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Section 6.2 Imaginary Numbers

When two numbers of the same sign are multiplied the result is always positive, and when zero is multiplied by itself the result is zero. Consequently, there is no real number that when squared results in \(-1\text{.}\) However, the fact that a number does not reside on the real number line does not imply that it doesn't exist - the number simply does not reside on the real number line.

There is a number that you square with a result of \(-1\text{,}\) and the one symbol for that number is \(\sqrt{-1}\text{.}\) As suggested, the number does not reside on the real number line. However, it does exist on what we (unfortunately) call the imaginary number line. Numbers on the imaginary number line always consist of two factors, a real number (called the imaginary coefficient) and "\(i\)" which is the name we assign to \(\sqrt{-1}\text{.}\)

So long as at last one of the factors is not negative, \(\sqrt{ab}=\sqrt{a}\sqrt{b}\text{.}\) We can use this fact to find square roots of negative numbers other than \(-1\text{.}\)

Example 6.2.1.

Determine \(\sqrt{-9}\)

Solution
\begin{align*} \sqrt{-9}\amp=\sqrt{9 \cdot -1}\\ \amp=\sqrt{9} \cdot \sqrt{-1}\\ \amp=3i \end{align*}
Example 6.2.2.

Determine \(\sqrt{-64}\)

Solution
\begin{align*} \sqrt{-64}\amp=\sqrt{64 \cdot -1}\\ \amp=\sqrt{64} \cdot \sqrt{-1}\\ \amp=8i \end{align*}
Example 6.2.3.

Determine \(\sqrt{-20}\)

Solution
\begin{align*} \sqrt{-20}\amp=\sqrt{4 \cdot 5 \cdot -1}\\ \amp=\sqrt{4} \cdot \sqrt{5} \cdot \sqrt{-1}\\ \amp=2\sqrt{5}i \end{align*}

You can use Figureย 6.2.4 to generate practice problems for simplifying imaginary numbers. Try each step yourself before revealing the step in the applet.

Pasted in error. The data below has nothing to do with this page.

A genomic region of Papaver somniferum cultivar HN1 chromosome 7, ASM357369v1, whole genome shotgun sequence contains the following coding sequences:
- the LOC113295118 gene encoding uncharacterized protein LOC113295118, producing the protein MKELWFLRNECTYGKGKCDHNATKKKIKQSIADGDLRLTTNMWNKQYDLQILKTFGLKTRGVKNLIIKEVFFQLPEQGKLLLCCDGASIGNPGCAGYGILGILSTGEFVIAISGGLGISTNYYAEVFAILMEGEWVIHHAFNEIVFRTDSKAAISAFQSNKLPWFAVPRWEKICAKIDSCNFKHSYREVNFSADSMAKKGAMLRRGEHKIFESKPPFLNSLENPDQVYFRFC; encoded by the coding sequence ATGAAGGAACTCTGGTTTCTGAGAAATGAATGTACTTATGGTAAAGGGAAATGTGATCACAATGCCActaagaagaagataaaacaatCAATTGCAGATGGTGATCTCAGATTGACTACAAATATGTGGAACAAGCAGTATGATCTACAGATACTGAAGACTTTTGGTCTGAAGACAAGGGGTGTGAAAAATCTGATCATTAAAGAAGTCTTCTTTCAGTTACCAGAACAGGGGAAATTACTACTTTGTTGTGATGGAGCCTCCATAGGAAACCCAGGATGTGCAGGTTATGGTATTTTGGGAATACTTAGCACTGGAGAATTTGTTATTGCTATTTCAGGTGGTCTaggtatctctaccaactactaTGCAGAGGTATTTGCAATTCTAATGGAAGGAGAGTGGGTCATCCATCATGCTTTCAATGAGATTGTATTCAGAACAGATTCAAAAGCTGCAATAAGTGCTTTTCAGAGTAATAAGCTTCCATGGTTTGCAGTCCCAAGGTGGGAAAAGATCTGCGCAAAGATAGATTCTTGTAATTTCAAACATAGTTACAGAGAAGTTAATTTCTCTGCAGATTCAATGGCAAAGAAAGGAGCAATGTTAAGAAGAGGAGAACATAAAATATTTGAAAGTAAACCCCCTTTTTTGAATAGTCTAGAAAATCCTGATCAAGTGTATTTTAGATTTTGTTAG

Figure 6.2.4. Use the slider to change the exponents on 10.

When multiplying two or more imaginary numbers, you want to use the associative and commutative properties of multiplication; this allows you to multiply the real number coefficients followed by the product of the \(i\) factors. Then all occurrences of \(i^2\) are replaced by \(-1\)and the expression is further simplified.

Example 6.2.5.

Simplify \((4i)(12i)\text{,}\)

Solution
\begin{align*} (4i)(12i)\amp=(4 \cdot 12)(i^2)\\ \amp=(48)(-1)\\ \amp=-48 \end{align*}
Example 6.2.6.

Simplify \((-7i)(5i)\text{,}\)

Solution
\begin{align*} (-7i)(5i)\amp=(-7 \cdot 5)(i^2)\\ \amp=(-35)(-1)\\ \amp=35 \end{align*}
Example 6.2.7.

Simplify \((i)(-46i)\left(\frac{3}{2}i\right)\left(\frac{1}{3}\right)\text{,}\)

Solution
\begin{align*} (i)(-46i)\left(\frac{3}{2}i\right)\left(\frac{1}{3}\right)\amp=\left(1 \cdot -46 \cdot \frac{3}{2} \cdot \frac{1}{3}\right)(i^3)\\ \amp=(-23)(i^2 \cdot i)\\ \amp=(-23)(-1 \cdot i)\\ \amp=23i \end{align*}
Example 6.2.8.

Simplify \((7i)(-i)(3i)^2\text{,}\)

Solution
\begin{align*} (7i)(-i)(3i)^2\amp=(7 \cdot -1 \cdot 3^2)(i^4)\\ \amp=(-63)(i^2 \cdot i^2)\\ \amp=(-63)(-1 \cdot -1)\\ \amp=-63 \end{align*}